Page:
One of my coworkers pointed this article out to me late last week and I thought it would make a great post. Poor e-mail etiquette in the workplace is devastatingly common, and often carries serious consequences. Coworkers can get the impression you’re careless, abrupt, insipid, disrespectful, snooty and so on, simply because your e-mailing style is a little off. (Of course, if one of those adjectives applies to you anyway, this probably won’t really help.) So if you suspect you’re not the most savvy when it comes to shooting off work e-mails, we’re here to help.
For starters, leave your intended recipient’s name OFF the e-mail until you are 100 percent ready to send it. This avoids accidentally sending an e-mail you haven’t finished, or worse, one that contains something you’d actually prefer your recipient rather not read. It might be cathartic to type an e-mail to your boss describing in minutia every last thing you think is laughable and imprudent about his proposed Q2 strategy, but it will be decidedly less so if that costs you your job. On a related note, never compose e-mails while you’re angry or otherwise distressed. Take the time you need to get calm and collected before sending e-mails to colleagues.
Once you have the e-mail’s text all squared away (aim for clear and concise, polite and professional) there are a few more considerations to deliberate before you hit send. Do you need to include an attachment? If so, have you attached the correct file? And please, please take the time to check for spelling and grammar. The occasional typo is forgivable; constant misspellings and bizarre grammar slips start to make you look foolish and sloppy. If the main topic of an e-mail thread changes, consider starting a fresh thread or at the very least labeling it with a new subject line, which you want to be snappy so your recipient will be more inclined to check it.
Now let’s discuss my least favorite feature of e-mail: the reply all button. Think carefully about whether your coworkers will see value in an e-mail, or whether it could be viewed as useless chatter distracting them from their work. In many circumstances, a simple reply to the originator will suffice. On the other hand, don’t get into the habit of arbitrarily axing people who are part of a reply all list, but always be careful you don’t hit reply all by accident, because that can cause big problems. Avoid blind carbon copying and forwarding, too — the former isn’t foolproof and both can cause you trouble. Basically, assume any and all e-mails you send could surface at some point, so evaluate your communications carefully.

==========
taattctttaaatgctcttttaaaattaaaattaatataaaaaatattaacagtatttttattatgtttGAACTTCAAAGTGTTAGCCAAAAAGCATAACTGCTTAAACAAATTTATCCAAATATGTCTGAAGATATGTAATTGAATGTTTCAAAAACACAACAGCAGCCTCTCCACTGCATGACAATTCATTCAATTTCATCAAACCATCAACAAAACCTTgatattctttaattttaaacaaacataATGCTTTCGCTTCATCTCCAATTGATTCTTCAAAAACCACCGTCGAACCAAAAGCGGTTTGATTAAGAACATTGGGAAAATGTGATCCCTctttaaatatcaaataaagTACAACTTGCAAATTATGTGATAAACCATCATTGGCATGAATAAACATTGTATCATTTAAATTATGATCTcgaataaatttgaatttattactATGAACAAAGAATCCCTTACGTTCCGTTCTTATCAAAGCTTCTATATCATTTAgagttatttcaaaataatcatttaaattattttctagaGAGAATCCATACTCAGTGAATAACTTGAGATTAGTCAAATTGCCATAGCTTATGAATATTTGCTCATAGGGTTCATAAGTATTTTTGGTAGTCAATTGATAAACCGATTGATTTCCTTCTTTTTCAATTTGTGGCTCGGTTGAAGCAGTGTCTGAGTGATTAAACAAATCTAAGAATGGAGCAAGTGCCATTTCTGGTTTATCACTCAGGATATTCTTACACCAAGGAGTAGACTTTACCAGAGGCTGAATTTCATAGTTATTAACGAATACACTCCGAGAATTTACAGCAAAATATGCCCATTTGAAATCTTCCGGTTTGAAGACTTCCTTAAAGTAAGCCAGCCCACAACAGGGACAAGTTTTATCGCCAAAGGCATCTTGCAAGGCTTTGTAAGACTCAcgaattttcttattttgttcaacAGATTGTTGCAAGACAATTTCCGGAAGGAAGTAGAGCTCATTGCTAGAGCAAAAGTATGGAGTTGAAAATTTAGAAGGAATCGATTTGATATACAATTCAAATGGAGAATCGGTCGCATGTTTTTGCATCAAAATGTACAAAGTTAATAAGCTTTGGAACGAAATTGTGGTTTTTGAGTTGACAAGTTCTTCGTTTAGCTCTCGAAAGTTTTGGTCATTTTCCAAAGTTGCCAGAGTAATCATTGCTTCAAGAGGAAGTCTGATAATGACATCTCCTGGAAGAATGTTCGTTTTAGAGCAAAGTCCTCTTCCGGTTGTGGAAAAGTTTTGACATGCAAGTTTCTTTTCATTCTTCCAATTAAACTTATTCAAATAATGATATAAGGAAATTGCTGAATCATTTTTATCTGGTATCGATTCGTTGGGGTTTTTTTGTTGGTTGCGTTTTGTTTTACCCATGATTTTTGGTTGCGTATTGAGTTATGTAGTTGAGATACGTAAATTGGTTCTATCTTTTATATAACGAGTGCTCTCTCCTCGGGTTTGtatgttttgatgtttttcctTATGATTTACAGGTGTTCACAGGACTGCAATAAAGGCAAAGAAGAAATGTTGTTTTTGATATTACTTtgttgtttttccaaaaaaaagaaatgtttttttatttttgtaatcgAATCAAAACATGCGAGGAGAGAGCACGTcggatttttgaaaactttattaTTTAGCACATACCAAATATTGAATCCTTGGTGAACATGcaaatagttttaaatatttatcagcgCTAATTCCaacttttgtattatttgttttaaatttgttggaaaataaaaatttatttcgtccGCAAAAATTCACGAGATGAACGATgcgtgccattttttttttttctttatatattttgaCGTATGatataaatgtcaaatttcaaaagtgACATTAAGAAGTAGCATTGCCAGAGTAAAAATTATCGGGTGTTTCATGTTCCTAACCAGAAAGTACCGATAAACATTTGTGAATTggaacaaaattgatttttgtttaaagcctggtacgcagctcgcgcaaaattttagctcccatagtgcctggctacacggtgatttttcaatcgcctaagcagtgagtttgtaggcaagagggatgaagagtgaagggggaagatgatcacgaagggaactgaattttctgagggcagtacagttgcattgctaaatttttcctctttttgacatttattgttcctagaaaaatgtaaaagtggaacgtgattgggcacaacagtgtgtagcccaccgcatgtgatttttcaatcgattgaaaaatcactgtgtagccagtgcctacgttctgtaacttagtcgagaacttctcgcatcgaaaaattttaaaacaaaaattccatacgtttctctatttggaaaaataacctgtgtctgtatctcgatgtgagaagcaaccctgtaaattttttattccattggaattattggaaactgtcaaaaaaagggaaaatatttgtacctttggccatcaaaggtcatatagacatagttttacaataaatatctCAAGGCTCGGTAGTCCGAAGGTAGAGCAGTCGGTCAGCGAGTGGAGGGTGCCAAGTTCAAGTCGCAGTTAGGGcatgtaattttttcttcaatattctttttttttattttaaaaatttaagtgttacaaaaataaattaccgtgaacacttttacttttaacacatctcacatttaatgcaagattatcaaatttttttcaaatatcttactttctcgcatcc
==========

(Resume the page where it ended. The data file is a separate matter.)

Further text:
Don’t expect to get an instant response to e-mails, either, because people have different styles of working. Some prefer minute-by-minute e-mail monitoring, sure, but others only check their e-mail once or twice a day. Similarly, don’t expect the people you interact with to remember relevant conversations; refresh them on the context of what you’re discussing. It’s also important to ensure you have the full framework of any given topic before you start blasting out responses, so check all the e-mails you’ve received that are pertinent to a particular issue.
Take it easy on the emoticons, too. There are different schools of thought on their level of acceptability, but most sources seem to recommend some caution. It’s probably smart to limit using them (especially the more obscure and elaborate ones) but they really can help convey sentiment in statements that are otherwise oblique. Decide what’s appropriate for your demographic and your audience. One potential strategy you might employ is to use emoticons (with restraint) when e-mailing workplace peers you’re friendly with, but to skip them when it comes to your boss or people outside your direct acquaintance.